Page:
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C. Everett "Ev" Bacon (August 18, 1890 – February 1, 1989) was an American football quarterback in college. He was also a star athlete in baseball, basketball, tennis, and golf.[1][2]

Everett Bacon
Wesleyan Cardinals
PositionQuarterback
Career history
CollegeWesleyan (1910–1912)
Personal information
Born:(1890-08-18)August 18, 1890
Westbrook, Connecticut
Died:February 1, 1989 (age 98)
Southampton, NY
College Football Hall of Fame (1966)

Bacon was twice an All-American in football (1910 and 1912). He was "one of only two players not from an Ivy League institution on the 1912 team. One of the other All-Americans on the 1912 team was Jim Thorpe."[3] As an undergraduate at Wesleyan University (class of 1913),[4] Bacon helped pioneer the use of the forward pass.[5]

In 1966, Bacon was inducted into the College Football Hall of Fame. Since 1936, Wesleyan has awarded the C. Everett Bacon Award to the institution's Most Valuable Football Player.[3]

Wesleyan's Bacon Field House, a 70,000-square-foot (6,500 m2) field house, was named to honor him.[6][7]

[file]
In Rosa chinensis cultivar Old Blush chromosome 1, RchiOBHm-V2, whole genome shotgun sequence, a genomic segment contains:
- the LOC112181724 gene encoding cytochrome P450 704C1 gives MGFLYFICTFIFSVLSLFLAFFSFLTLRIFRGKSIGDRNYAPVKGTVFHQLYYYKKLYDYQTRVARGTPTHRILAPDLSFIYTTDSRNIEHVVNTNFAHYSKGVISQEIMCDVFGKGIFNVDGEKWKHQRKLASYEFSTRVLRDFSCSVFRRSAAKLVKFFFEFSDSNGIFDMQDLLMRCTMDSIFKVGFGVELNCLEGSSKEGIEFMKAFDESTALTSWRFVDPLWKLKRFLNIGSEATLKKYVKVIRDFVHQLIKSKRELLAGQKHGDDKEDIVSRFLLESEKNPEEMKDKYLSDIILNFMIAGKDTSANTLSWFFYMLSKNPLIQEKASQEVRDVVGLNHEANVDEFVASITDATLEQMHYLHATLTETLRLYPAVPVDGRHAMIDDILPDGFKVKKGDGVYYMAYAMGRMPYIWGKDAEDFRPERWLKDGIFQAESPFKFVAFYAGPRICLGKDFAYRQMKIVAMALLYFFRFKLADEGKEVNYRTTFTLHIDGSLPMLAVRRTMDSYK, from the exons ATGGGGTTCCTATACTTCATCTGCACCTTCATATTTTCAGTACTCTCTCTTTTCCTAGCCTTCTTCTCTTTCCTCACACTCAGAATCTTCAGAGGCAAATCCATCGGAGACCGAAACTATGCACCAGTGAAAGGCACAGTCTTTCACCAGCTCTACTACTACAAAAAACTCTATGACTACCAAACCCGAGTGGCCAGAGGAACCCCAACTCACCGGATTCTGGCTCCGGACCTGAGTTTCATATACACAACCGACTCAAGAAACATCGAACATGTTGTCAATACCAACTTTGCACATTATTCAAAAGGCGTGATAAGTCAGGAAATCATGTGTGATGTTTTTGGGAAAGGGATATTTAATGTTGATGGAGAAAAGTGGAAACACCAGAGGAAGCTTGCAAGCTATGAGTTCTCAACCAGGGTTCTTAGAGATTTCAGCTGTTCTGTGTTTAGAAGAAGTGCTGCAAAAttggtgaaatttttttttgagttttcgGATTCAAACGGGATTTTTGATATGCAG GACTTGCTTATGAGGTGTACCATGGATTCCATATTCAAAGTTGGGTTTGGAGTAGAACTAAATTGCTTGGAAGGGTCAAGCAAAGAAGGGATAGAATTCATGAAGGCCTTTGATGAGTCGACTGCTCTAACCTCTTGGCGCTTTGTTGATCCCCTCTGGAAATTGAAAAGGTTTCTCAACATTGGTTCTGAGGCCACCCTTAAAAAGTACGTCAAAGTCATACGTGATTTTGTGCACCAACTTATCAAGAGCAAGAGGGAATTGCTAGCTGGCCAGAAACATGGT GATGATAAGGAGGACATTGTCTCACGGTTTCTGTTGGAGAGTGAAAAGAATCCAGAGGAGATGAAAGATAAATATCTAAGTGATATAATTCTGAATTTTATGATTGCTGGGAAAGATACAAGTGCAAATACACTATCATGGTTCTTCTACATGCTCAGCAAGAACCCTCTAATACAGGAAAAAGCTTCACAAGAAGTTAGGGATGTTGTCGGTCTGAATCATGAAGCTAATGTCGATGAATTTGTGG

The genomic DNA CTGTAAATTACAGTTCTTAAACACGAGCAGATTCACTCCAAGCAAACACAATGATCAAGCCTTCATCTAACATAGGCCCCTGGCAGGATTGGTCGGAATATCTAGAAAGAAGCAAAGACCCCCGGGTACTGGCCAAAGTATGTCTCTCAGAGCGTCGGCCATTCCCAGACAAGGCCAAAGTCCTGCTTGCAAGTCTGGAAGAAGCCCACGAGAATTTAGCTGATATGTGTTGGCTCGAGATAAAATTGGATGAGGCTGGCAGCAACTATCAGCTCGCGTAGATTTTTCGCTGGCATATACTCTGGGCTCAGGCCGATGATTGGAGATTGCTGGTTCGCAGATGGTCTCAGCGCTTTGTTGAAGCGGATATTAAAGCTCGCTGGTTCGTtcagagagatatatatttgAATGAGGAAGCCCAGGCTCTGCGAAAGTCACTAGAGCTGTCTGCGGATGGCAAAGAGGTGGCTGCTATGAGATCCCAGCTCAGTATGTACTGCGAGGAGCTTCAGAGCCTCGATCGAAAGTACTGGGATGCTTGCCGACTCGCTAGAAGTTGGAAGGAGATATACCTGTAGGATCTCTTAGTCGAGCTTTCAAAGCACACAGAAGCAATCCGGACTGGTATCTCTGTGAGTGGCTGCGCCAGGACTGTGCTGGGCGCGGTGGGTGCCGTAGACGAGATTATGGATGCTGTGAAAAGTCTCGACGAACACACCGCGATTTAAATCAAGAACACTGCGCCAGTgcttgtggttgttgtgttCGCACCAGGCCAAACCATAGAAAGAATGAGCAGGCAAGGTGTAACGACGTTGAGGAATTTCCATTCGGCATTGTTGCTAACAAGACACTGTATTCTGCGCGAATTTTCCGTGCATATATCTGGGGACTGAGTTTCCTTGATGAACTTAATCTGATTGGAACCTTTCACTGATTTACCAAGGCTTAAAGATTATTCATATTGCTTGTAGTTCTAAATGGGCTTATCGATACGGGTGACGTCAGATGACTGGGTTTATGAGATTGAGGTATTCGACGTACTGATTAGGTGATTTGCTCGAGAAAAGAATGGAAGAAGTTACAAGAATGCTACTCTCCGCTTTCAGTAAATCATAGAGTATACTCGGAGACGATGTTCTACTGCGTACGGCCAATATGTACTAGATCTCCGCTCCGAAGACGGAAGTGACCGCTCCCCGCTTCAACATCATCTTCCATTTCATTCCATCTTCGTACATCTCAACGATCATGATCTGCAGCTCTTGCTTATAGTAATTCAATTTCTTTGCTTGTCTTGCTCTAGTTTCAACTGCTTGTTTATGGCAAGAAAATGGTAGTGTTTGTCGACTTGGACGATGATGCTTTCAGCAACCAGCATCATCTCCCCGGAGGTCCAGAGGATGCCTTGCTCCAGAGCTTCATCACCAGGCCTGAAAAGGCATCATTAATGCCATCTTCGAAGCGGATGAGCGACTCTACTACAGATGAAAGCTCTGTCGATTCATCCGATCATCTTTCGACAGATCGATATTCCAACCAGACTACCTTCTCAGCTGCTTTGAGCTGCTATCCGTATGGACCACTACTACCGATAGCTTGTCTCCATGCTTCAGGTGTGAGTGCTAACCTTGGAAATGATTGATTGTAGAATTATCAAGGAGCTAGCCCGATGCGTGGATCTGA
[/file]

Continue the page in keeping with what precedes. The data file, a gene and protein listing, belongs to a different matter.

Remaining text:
He is interred at the Indian Hill Cemetery in Middletown, Connecticut.[8]

NotesEdit

  1. ^ "Hall-of-Famer C. Everett Bacon ’13 Given Wesleyan’s Highest Athletics Honor". mark2.fivepotato.com. Retrieved 2014-04-12.
  2. ^ "C. Everett Bacon, Former Athlete, 98 - New York Times". nytimes.com. Retrieved 2014-04-12.
  3. ^ a b "Middletown Sports Hall of Fame inductees". middletownpress.com. Retrieved 2014-04-12.
  4. ^ "WESLEYAN SENIORS TELL THEIR CHOICES - Vote The Times the Most Popular New York Paper by Large Majority. - Article - NYTimes.com". query.nytimes.com. Retrieved 2014-04-12.
  5. ^ "C. Everett Bacon '13, Hall of Fame, Athletics - Wesleyan University". wesleyan.edu. Retrieved 2014-04-12.
  6. ^ "Bacon Field House, Track, Athletics - Wesleyan University". wesleyan.edu. Retrieved 2014-04-12.
  7. ^ "2011". middletowncthalloffame.com. Archived from the original on 2012-02-10. Retrieved 2014-04-12.
  8. ^ Warren, Abby. "Indian Hill, Unearthed: A Cemetery's Roots". www.wesleyanargus.com. Retrieved 14 July 2019.